First-generation students receive an average starting salary 12% below the starting salary of their peers, according to a report by the National Association of Colleges and Employers.
The wage gap between first-gen students and their peers persists long after graduation, finds a new study published in Research in Higher Education. In fact, first-gen students earn substantially less than their peers 10 years after graduation, write Anna Manzoni and Jessi Streib, the study's co-authors, for The Conversation.
To create the study, Manzoni and Streib, both sociology professors, analyzed data from the federal Baccalaureate and Beyond Longitudinal Study for 1992-93 graduates, the most recent data set available that follows young people 10 years after graduation. They found that first-gen men and women earn, respectively, 11% and 9% less per year (or $7,500 less and $4,350 less) than their peers.
Even among students who had the same socioeconomic background, attended the same type of institution, studied the same major, and earned the same GPA, Manzoni and Streib found that first-gen men and women still earn, respectively, 6% and 3% less than their peers.
First-gen students who study majors with more subjective criteria, like the humanities, face a larger wage gap after graduation, write Manzoni and Streib. First-gen men who studied arts and humanities earn up to 17% less than their peers who studied the same subject.
But efforts to push first-generation students to attend prestigious colleges or pursue higher-paying majors may not do much to close the wage gap, argue Manzoni and Streib.
First-gen students who attend elite colleges still don't earn the same salaries as their peers, they write. At elite colleges, only first-gen men see their wage gap shrink, and they still earn about 8% (or $600) less per year than their peers. And first-gen students are already well-represented in high-paying majors, like business and health.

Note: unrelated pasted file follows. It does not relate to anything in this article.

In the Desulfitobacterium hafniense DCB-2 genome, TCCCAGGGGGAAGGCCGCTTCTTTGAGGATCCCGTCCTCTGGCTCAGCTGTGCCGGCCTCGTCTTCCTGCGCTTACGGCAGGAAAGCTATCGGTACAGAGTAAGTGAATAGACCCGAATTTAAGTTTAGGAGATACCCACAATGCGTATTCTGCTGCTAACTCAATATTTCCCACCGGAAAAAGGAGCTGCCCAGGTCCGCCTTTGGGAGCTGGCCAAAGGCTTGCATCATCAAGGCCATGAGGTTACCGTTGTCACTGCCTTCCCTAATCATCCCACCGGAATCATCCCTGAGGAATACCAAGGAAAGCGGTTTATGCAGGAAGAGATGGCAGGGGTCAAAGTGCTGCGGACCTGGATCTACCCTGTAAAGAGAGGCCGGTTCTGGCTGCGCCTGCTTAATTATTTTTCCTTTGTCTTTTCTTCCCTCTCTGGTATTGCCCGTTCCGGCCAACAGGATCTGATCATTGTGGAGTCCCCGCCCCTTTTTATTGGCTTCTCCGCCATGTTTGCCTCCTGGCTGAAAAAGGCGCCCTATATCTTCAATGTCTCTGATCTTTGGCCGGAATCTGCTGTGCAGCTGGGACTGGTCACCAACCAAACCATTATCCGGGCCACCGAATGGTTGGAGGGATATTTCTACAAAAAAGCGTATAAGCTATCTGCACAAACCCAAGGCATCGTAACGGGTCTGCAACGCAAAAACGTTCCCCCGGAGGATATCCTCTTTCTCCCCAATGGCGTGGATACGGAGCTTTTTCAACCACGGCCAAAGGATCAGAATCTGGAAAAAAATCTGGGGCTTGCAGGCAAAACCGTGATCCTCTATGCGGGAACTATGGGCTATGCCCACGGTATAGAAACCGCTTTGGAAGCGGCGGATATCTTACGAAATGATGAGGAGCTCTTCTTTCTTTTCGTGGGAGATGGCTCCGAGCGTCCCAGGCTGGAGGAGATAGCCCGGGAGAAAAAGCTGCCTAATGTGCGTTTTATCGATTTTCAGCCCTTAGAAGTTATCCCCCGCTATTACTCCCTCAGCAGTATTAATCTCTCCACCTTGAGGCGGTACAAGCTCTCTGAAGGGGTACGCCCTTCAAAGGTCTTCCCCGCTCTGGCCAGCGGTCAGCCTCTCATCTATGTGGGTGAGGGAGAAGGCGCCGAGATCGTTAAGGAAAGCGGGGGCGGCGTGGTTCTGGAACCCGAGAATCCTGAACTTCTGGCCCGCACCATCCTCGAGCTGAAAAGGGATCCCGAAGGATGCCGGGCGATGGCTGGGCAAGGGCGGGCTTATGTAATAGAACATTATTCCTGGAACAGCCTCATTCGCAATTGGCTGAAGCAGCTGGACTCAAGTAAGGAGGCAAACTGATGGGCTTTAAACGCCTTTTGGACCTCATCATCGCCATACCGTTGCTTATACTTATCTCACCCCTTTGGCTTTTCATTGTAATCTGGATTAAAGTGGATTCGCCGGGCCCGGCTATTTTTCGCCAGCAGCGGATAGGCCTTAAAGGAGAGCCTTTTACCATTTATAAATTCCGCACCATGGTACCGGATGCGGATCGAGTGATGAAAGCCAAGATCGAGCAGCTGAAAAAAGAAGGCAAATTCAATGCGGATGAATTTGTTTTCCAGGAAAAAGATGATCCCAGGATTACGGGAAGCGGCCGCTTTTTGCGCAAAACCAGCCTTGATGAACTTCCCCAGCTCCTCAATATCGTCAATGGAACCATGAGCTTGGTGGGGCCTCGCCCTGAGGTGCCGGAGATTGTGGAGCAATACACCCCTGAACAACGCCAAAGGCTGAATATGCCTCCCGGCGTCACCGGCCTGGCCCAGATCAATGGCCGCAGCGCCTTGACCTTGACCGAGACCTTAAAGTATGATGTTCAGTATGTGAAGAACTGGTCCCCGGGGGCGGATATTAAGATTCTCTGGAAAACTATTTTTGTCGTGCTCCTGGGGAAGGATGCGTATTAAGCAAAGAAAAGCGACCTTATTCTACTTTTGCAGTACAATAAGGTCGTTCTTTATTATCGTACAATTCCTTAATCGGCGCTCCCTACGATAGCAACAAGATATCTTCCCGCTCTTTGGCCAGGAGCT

Related: How to prepare low-income students for the job market
The root problem is that first-gen student aren't getting the same jobs as their peers. First-gen students do earn the same amount as their peers if they enter the same profession, write Manzoni and Streib.
First-gen students often work in the public and not-for-profit sectors, which tend to pay less than jobs in the private and for-profit sectors. For example, first-gen men are 4% less likely than their peers to work in the for-profit sector and 3% more likely to work in the state or local government. Similarly, they're 4% more likely to work a clerical job, 3% more likely to work a blue-collar job, and 7% less likely to work in STEM.
First-gen students may not be landing the same high-paying jobs as their peers because they're not familiar with those jobs or don't have the same professional network, write Manzoni and Streib. First-gen students may also not live in areas where high-paying jobs exist or have a lower ability to relocate, they add.
To prepare students for the job market, some colleges are finding ways to help first-gen students build a professional network. The University of California at Berkeley, for example, held a conference in 2017 for its first-generation students where they could network with first-generation alumni and employers. During the conference, the alumni and employers offered college and career advice.
And LaGuardia Community College's pre-college academic programming and College and Career Pathways Institute incorporates content about specific career paths and lessons on navigating office culture (Manzoni/Streib, The Conversation, 10/25).